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Submission + - In Fourth Lagrangian Area Spacecraft Finds No Earth-Trojan Asteroids, NASA's OSI (insentonews.com)

Joliaanderson12 writes: The Osiris-Rex spacecraft, which was heading for the near-Earth asteroid Pino, has successfully cleared part of the area surrounding the Trojan asteroids, NASA said on Friday. Although no such asteroids were detected, the survey showed that the main instrument on board the spacecraft worked much better than expected.

Submission + - An Unexpected New Lung Function Has Been Found - They Make Blood (sciencealert.com) 1

schwit1 writes: Researchers have discovered that the lungs play a far more complex role in mammalian bodies than we thought, with new evidence revealing that they don't just facilitate respiration — they also play a key role in blood production.

In experiments involving mice, the team found that they produce more than 10 million platelets (tiny blood cells) per hour, equating to the majority of platelets in the animals' circulation. This goes against the decades-long assumption that bone marrow produces all of our blood components.

Researchers from the University of California, San Francisco also discovered a previously unknown pool of blood stem cells that makes this happen inside the lung tissue — cells that were incorrectly assumed to mainly reside in bone marrow.

"This finding definitely suggests a more sophisticated view of the lungs — that they're not just for respiration, but also a key partner in formation of crucial aspects of the blood," says one of the researchers, Mark R. Looney.

Submission + - SpaceX disapointed in lack of NASA Mars funding & looks for own landing site

frank249 writes: Elon Musk says that NASA legislation 'changes almost nothing about what NASA is doing. Existing programs stay in place and there is no added funding for Mars,' Musk is absolutely correct on two counts. First, an "authorization" bill does not provide funding. That comes from appropriations committees. Secondly, while Congress has been interested in building rockets and spacecraft, it is far less interested in investing in the kinds of technology and research that would actually enable a full-fledged Mars exploration program.

In other news, Spacenews reports that SpaceX has been working with NASA to identify potential landing sites on Mars for both its Red Dragon spacecraft starting in 2020 and future human missions. SpaceX, working with scientists at NASA’s Jet Propulsion Laboratory and elsewhere, had identified several potential landing sites, including one that looks particularly promising — Arcadia Planitia. Those landing sites are of particular interest, he said, for SpaceX’s long-term vision of establishing a human settlement on Mars, but he said the company wouldn’t rule our sending Red Dragon spacecraft elsewhere on the planet to serve other customers. “We’re quite open to making use of this platform to take various payloads to other locations as well,” he said. “We’re really looking to turn this into a steady cadence, where we’re sending Dragons to Mars on basically every opportunity.” The Red Dragon spacecraft, he said, could carry about one ton of useful payload to Mars, with options for those payloads to remain in the capsule after landing or be deployed on the surface. “SpaceX is a transportation company,” he said. “We transport cargo to the space station, we deliver payloads to orbit, so we’re very happy to deliver payloads to Mars.” Fans of the book/movie "The Martian" would be happy if SpaceX does select Arcadia Planitia for their first landing site as that was the landing site of the Ares 3.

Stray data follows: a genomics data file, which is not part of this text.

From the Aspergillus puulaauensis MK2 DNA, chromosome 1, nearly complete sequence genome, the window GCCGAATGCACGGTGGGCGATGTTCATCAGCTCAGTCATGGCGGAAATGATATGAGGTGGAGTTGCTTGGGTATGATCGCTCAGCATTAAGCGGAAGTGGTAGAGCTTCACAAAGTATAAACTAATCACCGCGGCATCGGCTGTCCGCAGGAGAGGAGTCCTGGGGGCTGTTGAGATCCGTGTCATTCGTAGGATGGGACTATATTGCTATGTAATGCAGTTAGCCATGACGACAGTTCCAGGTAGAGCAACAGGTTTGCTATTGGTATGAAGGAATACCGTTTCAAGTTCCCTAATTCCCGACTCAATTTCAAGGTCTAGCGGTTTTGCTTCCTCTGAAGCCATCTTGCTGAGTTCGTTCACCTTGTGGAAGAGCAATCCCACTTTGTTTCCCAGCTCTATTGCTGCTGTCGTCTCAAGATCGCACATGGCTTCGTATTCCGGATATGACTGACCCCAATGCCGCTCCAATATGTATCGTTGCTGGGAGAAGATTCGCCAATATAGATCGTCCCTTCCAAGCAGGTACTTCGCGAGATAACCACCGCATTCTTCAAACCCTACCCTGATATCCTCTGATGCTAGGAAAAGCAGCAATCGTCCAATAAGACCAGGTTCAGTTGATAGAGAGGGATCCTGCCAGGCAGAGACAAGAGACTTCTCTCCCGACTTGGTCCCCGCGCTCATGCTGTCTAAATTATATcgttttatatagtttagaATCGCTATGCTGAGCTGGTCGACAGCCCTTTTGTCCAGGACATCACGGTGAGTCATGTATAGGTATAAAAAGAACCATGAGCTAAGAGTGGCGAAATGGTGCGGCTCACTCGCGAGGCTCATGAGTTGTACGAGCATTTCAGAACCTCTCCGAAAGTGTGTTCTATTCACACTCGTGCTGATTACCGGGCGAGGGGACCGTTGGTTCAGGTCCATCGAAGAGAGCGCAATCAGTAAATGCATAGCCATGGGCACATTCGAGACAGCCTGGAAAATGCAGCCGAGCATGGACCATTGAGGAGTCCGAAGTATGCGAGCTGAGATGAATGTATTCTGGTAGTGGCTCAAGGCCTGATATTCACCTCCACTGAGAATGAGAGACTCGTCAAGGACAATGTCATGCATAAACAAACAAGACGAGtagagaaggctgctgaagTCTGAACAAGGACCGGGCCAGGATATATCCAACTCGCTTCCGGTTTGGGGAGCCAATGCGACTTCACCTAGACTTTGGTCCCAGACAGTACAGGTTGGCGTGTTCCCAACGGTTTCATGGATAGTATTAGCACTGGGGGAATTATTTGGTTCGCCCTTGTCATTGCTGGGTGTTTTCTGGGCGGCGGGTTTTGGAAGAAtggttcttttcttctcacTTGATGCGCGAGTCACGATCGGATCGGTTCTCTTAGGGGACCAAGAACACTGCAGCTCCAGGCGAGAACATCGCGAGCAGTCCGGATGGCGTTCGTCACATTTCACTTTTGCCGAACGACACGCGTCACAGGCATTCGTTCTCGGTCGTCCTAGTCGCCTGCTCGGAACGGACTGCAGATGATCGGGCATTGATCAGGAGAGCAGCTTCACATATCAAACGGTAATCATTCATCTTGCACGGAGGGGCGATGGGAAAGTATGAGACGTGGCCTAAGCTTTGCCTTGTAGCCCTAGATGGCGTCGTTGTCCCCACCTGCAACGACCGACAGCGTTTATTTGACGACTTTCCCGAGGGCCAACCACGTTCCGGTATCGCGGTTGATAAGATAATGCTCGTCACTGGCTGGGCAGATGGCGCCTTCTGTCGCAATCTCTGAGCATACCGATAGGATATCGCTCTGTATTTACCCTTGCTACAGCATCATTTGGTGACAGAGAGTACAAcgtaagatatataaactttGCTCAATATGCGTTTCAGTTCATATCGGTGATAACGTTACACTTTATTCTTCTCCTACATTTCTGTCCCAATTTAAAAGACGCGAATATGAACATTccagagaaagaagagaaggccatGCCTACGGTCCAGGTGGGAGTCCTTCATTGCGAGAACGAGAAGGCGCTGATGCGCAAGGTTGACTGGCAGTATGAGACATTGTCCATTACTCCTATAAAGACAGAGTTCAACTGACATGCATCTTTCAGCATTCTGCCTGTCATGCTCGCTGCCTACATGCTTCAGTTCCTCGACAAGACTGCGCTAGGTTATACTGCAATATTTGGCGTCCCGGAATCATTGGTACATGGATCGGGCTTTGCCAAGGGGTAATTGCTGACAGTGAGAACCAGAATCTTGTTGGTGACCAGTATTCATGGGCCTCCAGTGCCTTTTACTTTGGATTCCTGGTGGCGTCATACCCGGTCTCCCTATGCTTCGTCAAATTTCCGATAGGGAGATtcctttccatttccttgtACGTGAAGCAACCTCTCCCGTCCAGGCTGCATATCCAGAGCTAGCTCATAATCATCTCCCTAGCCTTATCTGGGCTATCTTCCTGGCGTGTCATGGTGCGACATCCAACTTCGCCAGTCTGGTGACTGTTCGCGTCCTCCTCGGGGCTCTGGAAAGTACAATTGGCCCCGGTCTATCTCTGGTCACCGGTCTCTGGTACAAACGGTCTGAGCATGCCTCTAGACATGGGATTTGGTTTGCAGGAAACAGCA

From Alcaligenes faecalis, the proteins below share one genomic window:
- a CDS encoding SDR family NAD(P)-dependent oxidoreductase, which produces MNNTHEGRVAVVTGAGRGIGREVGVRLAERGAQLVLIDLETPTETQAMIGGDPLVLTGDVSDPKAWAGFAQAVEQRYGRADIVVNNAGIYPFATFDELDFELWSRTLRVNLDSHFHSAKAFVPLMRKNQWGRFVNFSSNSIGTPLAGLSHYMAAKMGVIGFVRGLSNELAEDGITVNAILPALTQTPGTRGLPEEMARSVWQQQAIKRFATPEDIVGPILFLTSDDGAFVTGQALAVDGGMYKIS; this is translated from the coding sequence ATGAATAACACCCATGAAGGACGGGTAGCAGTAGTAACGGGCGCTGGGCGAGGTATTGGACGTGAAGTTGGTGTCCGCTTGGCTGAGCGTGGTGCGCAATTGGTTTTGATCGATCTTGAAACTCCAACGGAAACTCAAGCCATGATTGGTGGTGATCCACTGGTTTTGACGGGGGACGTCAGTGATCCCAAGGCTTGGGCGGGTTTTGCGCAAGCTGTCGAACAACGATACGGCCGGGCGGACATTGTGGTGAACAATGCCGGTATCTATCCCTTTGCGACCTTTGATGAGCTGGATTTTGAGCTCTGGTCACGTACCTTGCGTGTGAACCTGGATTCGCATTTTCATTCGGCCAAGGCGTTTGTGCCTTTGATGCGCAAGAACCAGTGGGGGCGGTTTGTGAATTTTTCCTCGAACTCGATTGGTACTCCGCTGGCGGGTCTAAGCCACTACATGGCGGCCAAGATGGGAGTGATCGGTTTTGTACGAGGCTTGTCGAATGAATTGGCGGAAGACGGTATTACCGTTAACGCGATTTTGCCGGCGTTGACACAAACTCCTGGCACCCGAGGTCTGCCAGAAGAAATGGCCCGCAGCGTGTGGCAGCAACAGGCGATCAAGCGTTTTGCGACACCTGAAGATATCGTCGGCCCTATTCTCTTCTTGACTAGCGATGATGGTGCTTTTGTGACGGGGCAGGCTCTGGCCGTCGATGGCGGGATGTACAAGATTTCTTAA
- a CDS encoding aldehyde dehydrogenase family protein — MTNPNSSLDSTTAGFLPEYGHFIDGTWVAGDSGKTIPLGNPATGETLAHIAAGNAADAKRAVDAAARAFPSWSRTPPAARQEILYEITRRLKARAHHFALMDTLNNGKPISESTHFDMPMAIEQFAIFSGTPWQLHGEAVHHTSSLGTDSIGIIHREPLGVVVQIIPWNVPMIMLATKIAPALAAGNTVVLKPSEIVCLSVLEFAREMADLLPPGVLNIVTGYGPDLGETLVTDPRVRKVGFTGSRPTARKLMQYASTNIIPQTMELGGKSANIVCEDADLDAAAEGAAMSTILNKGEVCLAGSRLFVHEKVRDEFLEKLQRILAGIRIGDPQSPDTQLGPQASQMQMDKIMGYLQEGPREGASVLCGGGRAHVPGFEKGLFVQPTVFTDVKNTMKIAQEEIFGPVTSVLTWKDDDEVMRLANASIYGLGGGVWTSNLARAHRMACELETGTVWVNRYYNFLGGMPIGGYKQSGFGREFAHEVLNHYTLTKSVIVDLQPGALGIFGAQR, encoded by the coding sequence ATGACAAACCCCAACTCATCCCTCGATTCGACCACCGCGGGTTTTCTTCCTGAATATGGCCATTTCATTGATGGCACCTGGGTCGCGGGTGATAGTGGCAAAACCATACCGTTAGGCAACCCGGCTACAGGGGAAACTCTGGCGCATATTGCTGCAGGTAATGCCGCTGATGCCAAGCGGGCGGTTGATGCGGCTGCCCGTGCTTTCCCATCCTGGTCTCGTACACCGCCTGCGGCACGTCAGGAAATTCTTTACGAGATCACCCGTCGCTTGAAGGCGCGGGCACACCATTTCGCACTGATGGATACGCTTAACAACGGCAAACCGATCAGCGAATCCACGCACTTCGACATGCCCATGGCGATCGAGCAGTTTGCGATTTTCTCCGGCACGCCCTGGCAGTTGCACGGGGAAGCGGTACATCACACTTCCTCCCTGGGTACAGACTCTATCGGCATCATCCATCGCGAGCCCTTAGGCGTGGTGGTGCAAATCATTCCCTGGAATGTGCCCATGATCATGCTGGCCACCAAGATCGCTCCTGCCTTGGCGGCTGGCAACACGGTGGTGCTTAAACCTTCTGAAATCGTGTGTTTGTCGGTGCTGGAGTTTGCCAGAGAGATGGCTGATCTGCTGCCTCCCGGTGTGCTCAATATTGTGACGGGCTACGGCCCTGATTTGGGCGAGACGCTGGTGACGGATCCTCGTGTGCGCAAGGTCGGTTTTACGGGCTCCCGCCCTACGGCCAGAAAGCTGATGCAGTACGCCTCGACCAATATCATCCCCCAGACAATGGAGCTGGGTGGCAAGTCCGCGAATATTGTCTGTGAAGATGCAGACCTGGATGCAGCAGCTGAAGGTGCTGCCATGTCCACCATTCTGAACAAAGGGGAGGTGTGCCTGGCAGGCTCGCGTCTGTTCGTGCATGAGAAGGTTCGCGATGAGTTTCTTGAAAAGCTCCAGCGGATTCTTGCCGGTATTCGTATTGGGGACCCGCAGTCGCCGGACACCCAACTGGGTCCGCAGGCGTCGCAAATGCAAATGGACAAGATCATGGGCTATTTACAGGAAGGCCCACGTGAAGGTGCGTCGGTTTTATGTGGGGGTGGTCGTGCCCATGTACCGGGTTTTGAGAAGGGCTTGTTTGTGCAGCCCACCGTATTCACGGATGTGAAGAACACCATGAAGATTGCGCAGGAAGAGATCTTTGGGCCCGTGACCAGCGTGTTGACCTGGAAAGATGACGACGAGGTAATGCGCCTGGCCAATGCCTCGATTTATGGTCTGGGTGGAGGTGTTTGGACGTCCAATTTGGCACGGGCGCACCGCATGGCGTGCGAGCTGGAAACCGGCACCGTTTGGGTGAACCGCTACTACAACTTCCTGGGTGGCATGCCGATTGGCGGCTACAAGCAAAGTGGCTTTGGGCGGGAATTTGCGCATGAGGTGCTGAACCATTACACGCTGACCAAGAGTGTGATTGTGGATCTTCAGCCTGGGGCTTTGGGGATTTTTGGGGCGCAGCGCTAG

Submission + - John Goodenough responds to skeptics of his new lithium-on battery (computerworld.com)

Lucas123 writes: John Goodenough, the University of Texas researcher who this week demonstrated new battery cells that are safer and have at least three times as much energy density as today's standard Li-on batteries, responded to skeptics who said the technology described in research published in a peer-reviewed journal, appear to defy the laws of thermodynamics. In an article published Monday by Quartz , various energy experts took exception to Goodenough's claims, even calling them "unbelievable." Goodenough is also co-inventor of the original lithium-ion battery. In an email to Computerworld, Goodenough said "any new discovery invites strong skepticism." In this case, the skeptical scientists wondered how it is possible to strip lithium from the anode and plate it on a cathode current collector to obtain a battery voltage since the voltage is the difference in the chemical potentials (Fermi energies) between the two metallic electrodes,. "The answer is that if the lithium plated on the cathode current collector is thin enough for its reaction with the current collector to have its Fermi energy lowered to that of the current collector, the Fermi energy of the lithium anode is higher than that of the thin lithium plated on the cathode current collector," Goodenough said.